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Baroque Churches of the Philippines

Patrick wrote the general parts of this article, plus the parts about Miagao Church. Other writers who contributed: Noel Morata (about the Church of San Agustine in Paoay) and Imee (about the Church of the Immaculate Conception of San Agustin in Manila).

What are the Baroque Churches of the Philippines?

There are four churches in this UNESCO designation, all of them in a local form of a European Baroque style, all built during the period of Spanish rule.

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Text: Baroque Churches of the Philippines. Images: facades of two of the churches.
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1. Church of the Immaculate Conception of San Agustin (Manila)

San Augustin Church in Manila is a well-preserved example of Neoclassical-Baroque architecture. It is made of stone with lime mortar, and was completed in 1607. Much of the interior painting, dating to the 19th century, is in a very realistic trompe-l’oeil Neoclassical Revival style.

2. Church of San Agustine (Paoay)

St. Augustine is an iconic and well-preserved Spanish colonial church in a mixture of styles covering the Baroque period, Gothic and even oriental design. The foundations are made primarily out of coral stones and bricks which give it a very distinct and one-of-a-kind look.

3. Church of Santo Tomas de Villanueva (a.k.a. Miagao Church)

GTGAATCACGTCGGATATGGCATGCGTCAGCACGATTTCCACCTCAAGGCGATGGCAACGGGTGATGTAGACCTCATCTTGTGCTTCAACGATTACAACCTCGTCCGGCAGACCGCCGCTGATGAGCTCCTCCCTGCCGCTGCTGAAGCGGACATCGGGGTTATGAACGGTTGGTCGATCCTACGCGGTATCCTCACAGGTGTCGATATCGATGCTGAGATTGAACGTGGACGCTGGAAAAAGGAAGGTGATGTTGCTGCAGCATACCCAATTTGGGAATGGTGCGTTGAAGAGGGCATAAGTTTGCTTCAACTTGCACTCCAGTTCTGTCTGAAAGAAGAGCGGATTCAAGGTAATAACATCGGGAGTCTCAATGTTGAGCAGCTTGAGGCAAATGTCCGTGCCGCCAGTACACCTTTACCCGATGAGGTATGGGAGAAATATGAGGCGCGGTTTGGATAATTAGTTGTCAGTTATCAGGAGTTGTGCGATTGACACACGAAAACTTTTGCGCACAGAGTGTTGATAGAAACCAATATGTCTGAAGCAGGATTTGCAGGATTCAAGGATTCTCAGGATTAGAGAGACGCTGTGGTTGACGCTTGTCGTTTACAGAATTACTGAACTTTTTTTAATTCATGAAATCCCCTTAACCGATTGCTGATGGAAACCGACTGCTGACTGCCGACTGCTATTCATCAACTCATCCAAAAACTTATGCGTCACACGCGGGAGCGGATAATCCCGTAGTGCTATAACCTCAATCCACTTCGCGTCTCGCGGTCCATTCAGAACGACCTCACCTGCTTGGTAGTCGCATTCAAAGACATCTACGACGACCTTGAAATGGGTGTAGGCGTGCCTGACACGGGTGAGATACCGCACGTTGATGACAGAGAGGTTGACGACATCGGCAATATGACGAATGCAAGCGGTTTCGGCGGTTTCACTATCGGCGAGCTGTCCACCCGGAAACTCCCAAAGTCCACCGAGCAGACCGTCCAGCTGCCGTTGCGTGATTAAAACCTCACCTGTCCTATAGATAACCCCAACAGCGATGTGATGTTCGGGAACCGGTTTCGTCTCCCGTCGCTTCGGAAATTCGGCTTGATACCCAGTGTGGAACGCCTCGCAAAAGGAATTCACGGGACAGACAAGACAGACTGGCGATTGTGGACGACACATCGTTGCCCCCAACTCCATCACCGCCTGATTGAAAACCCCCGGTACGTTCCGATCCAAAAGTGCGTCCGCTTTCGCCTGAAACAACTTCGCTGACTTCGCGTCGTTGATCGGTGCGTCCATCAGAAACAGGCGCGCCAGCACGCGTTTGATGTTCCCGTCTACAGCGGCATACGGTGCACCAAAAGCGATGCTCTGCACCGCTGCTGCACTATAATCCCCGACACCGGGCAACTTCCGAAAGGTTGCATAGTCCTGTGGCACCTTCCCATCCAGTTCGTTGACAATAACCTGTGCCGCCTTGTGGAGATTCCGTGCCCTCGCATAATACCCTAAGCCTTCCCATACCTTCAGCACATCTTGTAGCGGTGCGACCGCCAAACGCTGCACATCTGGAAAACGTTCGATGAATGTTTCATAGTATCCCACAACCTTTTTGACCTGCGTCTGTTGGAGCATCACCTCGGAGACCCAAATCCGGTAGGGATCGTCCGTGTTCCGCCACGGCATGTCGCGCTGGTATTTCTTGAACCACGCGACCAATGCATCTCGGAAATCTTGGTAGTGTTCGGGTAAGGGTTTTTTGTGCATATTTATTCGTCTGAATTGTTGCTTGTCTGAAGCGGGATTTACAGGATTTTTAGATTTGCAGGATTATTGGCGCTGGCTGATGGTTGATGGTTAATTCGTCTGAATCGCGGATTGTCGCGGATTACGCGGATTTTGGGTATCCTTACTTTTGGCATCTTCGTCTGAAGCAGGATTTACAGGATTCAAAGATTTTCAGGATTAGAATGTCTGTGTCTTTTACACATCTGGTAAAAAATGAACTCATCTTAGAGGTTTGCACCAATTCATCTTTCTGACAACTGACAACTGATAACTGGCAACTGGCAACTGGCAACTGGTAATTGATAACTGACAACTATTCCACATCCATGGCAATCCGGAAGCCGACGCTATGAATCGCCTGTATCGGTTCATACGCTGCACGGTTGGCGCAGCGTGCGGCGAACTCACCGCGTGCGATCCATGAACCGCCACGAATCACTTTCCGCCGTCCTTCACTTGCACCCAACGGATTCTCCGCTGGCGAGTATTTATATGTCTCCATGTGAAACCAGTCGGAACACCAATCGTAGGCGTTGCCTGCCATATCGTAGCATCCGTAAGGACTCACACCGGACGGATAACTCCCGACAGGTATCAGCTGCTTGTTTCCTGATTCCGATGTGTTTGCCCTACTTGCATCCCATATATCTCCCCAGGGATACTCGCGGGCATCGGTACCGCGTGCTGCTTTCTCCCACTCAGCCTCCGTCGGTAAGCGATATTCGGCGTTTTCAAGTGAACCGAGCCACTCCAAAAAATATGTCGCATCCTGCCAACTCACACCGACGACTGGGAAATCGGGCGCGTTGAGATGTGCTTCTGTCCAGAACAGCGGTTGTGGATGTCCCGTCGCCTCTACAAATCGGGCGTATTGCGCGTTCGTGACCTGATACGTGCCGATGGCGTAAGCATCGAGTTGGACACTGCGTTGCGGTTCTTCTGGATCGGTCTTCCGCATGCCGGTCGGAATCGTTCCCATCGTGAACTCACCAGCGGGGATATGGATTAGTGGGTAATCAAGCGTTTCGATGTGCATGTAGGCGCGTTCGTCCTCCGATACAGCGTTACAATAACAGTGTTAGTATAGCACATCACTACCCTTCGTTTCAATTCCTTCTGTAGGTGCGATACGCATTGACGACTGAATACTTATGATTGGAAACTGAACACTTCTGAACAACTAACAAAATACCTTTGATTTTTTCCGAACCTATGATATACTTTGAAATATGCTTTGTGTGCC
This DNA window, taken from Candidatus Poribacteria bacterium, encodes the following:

The Church of Santo Tomas de Villanueva, also called Miagao Church, is a Baroque-style Roman Catholic church located in the town of Miagao in the province of Iloilo, Philippines. Miagao Church was built from 1787 to 1797 by Spanish friars and the local community.

Seen from about the height of its roof, a view of the front facade of the church: the center above the central doorway has a huge sculptural element involving a palm tree. A tower on each side, one square topped and the other pointed.
Miagao Church. Photo by Patrick.

4. Church of La Nuestra Senora de la Asuncion

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Why are the Baroque Churches of the Philippines a UNESCO World Heritage site? 

This collective designation recognizes four Baroque-style churches in the Philippines that showcase exceptional examples of Spanish colonial architecture. According to UNESCO, they represent a Philippine version of that style and “the fusion of European church design and construction with local materials and decorative motifs to form a new church-building tradition.” Their design influenced later church architecture of the Philippines.

What can you expect on a visit to these churches? 

1. Church of the Immaculate Conception of San Agustin (Manila)

The church’s well-preserved Baroque architecture is awe-inspiring. The ornate facade, intricate details, and grand interiors offer a glimpse into the rich history and craftsmanship of the Spanish colonial period.

Within the church complex, a museum showcases religious artifacts, art pieces, and historical items related to the church and its history. Inside the church lies a tomb that serves as the final resting place for several archbishops, former governors-general, and prominent Spanish conquerors, including Miguel López de Legazpi, Juan de Salcedo, and Martín de Goiti.